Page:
BBB National Programs Archive

NAD Refers Advertising For PatentHealth’s “Trigosamine” To FTC For Further Review

New York, New York – March 14,  2011– The National Advertising Division of the Council of Better Business Bureaus has referred advertising for the dietary supplement Trigosamine Fast Acting (Trigo FA) to the Federal Trade Commission for further review.

The product is manufactured PatentHEALTH LLC.

The referral follows an initial NAD decision, a ruling from the National Advertising Review Board and complaints from Nutramax Laboratories, which initially challenged PatentHEALTH’s claims. The claims appeared in advertising formatted to resemble a news story.

NAD concluded that the new Trigosamine advertorials make substantially the same claims in substantially the same manner, as the advertisements that were the subject of the original NAD review. Specifically, the subheadline of the new Trigosamine advertorials claims:

  • “Clinical trial; participants began to feel noticeable results in just days.”

 In addition, the advertising included the claims:

  • “Imagine a pill that can start helping you get around more easily in just a matter of days.”
  • “Our goal was to formulate Trigosamine so that people would start to feel results quickly”
  • “81% of the participants started feeling better just days after taking the recommended dosage,”
  • “100% reported their joints felt better just midway through the 8 week clinical trial.” 
  • “During the very first week 83% of the participants taking Fast Acting Trigosamine reported that their joints were already starting to feel better”

This “fast relief” message is further compounded by the name of the product itself, “Fast Acting Trigosamine.”

(Full text of decision available to media upon request.)

In its initial decision, NAD found that the advertiser’s “speed” claims, based on a “Six Minute Walk test” during a single clinical study, were not supported by the results of that study.

NAD  recommended that the advertiser discontinue all claims based on the results of Six Minute Walk test as measured at 3 Days, discontinue using the term “rapid relief,” and discontinue all claims that compared the performance of Trigosamine Fast Acting to glucosamine supplementation alone. NAD recommended that the advertiser discontinue its unsupported claim, “2 caplet dose for fast … joint relief.” and noted that PatentHEALTH’s discontinuance of the claim “It’s a blend of herbal extracts that when combined with glucosamine improves absorption of nutrients and works quickly to improve mobility and flexibility.” was a necessary and proper action.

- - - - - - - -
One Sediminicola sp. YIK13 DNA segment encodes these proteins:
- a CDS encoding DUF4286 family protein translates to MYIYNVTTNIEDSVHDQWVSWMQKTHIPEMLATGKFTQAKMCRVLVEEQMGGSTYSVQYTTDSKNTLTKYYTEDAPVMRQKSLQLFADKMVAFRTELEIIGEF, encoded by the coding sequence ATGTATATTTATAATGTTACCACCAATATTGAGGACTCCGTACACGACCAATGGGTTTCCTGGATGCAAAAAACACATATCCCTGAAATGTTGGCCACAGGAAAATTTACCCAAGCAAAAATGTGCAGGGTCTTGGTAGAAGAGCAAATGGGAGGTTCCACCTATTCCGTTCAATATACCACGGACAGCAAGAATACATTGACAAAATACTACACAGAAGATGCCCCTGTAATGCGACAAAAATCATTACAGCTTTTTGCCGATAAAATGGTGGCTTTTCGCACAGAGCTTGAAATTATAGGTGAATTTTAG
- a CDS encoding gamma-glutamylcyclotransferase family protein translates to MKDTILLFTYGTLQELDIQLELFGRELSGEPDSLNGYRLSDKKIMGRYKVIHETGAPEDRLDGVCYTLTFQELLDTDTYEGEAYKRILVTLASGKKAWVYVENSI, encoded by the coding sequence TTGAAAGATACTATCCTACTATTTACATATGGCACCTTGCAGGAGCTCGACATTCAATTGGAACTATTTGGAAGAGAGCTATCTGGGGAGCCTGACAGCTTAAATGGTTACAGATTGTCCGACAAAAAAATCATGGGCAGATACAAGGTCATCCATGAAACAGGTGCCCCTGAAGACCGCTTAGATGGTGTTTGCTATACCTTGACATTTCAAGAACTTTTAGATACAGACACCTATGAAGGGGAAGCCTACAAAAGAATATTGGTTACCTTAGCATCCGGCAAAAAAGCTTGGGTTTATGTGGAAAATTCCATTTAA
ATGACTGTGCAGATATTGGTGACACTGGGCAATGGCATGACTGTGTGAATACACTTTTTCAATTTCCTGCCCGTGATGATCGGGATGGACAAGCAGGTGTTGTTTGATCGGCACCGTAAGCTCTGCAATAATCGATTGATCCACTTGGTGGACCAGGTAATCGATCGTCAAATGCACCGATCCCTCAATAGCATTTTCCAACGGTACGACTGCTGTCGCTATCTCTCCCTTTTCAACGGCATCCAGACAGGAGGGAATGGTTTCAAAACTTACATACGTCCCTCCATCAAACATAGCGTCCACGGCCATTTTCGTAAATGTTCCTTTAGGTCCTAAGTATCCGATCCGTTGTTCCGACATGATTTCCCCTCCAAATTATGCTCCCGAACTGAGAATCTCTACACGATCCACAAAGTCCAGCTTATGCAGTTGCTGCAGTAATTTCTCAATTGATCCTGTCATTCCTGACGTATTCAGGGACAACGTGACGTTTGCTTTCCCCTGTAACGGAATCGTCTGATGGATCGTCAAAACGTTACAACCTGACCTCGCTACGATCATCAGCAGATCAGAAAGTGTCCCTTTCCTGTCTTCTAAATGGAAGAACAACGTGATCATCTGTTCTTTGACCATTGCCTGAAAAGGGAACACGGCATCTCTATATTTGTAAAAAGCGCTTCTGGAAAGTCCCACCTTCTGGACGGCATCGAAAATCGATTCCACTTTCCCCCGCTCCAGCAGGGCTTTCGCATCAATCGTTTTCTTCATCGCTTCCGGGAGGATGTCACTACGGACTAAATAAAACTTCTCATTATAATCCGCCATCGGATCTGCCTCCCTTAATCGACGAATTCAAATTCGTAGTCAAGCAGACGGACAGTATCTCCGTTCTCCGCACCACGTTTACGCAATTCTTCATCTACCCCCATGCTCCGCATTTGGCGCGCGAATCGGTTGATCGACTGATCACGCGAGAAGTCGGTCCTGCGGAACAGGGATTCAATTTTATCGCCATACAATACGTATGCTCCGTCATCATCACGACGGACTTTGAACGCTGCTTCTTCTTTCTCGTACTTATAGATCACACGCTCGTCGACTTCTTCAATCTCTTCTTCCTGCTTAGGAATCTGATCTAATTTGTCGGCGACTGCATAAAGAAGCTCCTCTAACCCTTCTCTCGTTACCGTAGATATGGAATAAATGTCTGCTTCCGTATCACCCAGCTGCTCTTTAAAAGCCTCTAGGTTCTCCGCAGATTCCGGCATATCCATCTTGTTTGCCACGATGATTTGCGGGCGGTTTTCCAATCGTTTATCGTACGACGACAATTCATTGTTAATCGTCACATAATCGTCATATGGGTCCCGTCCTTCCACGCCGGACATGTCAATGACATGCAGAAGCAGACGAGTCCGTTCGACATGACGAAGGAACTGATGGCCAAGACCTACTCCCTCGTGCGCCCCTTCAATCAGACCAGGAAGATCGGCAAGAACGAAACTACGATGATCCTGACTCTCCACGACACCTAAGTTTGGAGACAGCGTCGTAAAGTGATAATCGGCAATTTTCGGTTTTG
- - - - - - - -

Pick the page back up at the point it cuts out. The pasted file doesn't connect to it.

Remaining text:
NAD also addressed the advertorial format of advertising for Trigosamine Fast Acting and recommended the advertiser take additional steps to make it clear that what consumers were seeing was advertising, not news.

PatentHEALTH accepted portions of the NAD decision and stated it would discontinue claims that included speed-of-action claims, direct glucosamine comparison claims and claims that the product, when combined with glucosamine, “improves absorption of nutrients and works quickly to improve mobility and flexibility.”

PatentHEALTH, however, believed that its study supported a claim of results in as few as three days of beginning supplementation and sought the NARB’s review of this claim, as well as NARB position on its advertorial. NARB upheld NAD’s decision in both respects.

NAD opened two compliance reviews of advertising for the product in August 2010 and again in January 2011, following complaints from the original challenger in the case.

Although NAD noted that the advertiser implemented some of the changes recommended by both NAD and NARB, recently published advertising contained many of the same claims, presented in the same advertorial format.

The current advertising, NAD noted in its compliance decision, disregards “the spirit and the letter of both the NAD and NARB decisions. Accordingly, since the advertiser has not made a bona fide attempt to bring its advertising into compliance with the recommendations in the NAD or NARB decision, NAD [has] concluded that the self-regulatory process has been exhausted and is referring the matter to the FTC for possible enforcement action.”